Japan Geoscience Union Meeting 2016

Presentation information


Symbol M (Multidisciplinary and Interdisciplinary) » M-IS Intersection

[M-IS13] Evolution of the Pelagic Realm

Mon. May 23, 2016 5:15 PM - 6:30 PM Poster Hall (International Exhibition Hall HALL6)

Convener:*Atsushi Matsuoka(Department of Geology, Faculty of Science, Niigata University), Toshiyuki Kurihara(Graduate School of Science and Technology, Niigata University), Yasuhiro Kato(Department of Systems Innovation, Graduate School of Engineering, University of Tokyo), Tetsuji Onoue(Earth and Environmental Sciences, Graduate School of Science and Technology, Kumamoto University), Katsunori Kimoto(Japan Agency for Marine-Earth Science and Technology), Tatsuo Nozaki(Research and Development Center for Submarine Resources, Japan Agency for Marine-Earth Science and Technology), Hayato Ueda(Department of Geology, Niigata University), Kenta Kobayashi(Department of Geology, Faculty of Science, Niigata University), Takashi Hasegawa(Division of Global Environmental Science and Engineering, Graduate School of Natural Science and Technology, Kanazawa University)

5:15 PM - 6:30 PM

[MIS13-P04] Detrital clinopyroxene and zircon in the Tokoro Belt, Hokkaido: Insight to Cretaceous magmatic arc in the Sea of Okhotsk

*Hayato Ueda1, Yuta Akutsu1 (1.Department of Geology, Niigata University)

Keywords:Tokoro Belt, Okhotsk Sea, Paleo-Kuril arc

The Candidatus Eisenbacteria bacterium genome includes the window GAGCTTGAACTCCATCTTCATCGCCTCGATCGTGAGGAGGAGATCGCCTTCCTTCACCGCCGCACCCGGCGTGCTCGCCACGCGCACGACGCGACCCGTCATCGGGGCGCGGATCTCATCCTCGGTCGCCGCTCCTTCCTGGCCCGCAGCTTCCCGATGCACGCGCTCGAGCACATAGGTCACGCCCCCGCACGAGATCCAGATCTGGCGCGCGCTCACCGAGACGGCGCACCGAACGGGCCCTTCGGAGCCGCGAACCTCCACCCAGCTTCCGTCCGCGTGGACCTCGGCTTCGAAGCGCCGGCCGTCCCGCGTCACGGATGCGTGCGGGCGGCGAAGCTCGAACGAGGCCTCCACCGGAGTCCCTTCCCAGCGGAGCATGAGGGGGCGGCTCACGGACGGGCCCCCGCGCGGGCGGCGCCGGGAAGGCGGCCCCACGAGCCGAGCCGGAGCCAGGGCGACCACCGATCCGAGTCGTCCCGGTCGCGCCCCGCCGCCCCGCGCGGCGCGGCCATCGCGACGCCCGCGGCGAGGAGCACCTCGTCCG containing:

Basement of the Sea of Okhotsk consist of ~20 km thick continent-like crust. Jurassic and younger granites and volcanic rocks have been dredged from its sea floor. It is thus regarded as a continental block (Okhotsk Sea Block: OSB). However, rocks suggestive of Precambrian basement and Paleozoic strata common in continental blocks in NE Asia derived from the super-continent have not been found from the sea. Therefore, the origin of OSB is left unknown and could be different from the common continental blocks. It is however difficult to directly explore the OSB basement in detail because it is mostly submerged in the sea.Cretaceous and Paleogene in the Nemuro and Tokoro belts of eastern Hokkaido belong to the paleo-Kuril arc of the OSB margin. They are characterized by volcanogenic sandstones, whose clastic sources are assumed to be a volcanic arc in OSB. They can thus be a key to understand age and composition of OSB. This paper tests chemical composition of clinopyroxene and ages of zircons in sandstones of the Tokoro Belt.Detrital clinopyroxenes are common in sandstones of the Nikoro Group (middle? Cretaceous accretionary complex), Saroma Group (Late Cretaceous forearc basin), and the Yubetsu Group (early Paleogene accretionary complex). All of analyzed clinopyroxene grains are poor in titanium and resemble to those of island arc volcanics. The Nikoro and Saroma sandstones contain scarce and tiny zircon crystals. Among them, grains with enough sizes for LA-ICPMS measurement yielded approx. 90-100 Ma. On the contrary, the Yubetsu sandstone yielded abundant zircon grains, whose U-Pb ages cluster in the Late Cretaceous (65-80 Ma), Jurassic, Permian, and Paleoproterozoic to Neoarchean. A large age gap exists between 430 and 1600 Ma in the sample.Occurrences of detrital zircons suggest that a distinct change in clastic supply occurred in the end of Cretaceous. Detrital zircons in the Yubetsu sandstone share the common age distribution with those in the NE Japan arc, whereas the Yubetsu Group still has characteristics of paleo-Kuril arc with abundant intermediate to mafic volcanic clasts and clinopyroxene composition common with the Nikoro and Saroma groups. Such coexistence of both NE Japan (Eurasia) and Kuril (Okhotsk) natures in the Yubetsu Group is consistent with the dual provenance model by Nanayama (1992), in which the group deposited at the junction between the two arc-trench systems. It is reasonable to consider that the two arcs joined in late Late Cretaceous, so far as no sign of clastic supply from the Eurasia is found in the Saroma and Nikoro groups. These groups formed before the coupling might be more important to examine the origin of OSB using clastic composition.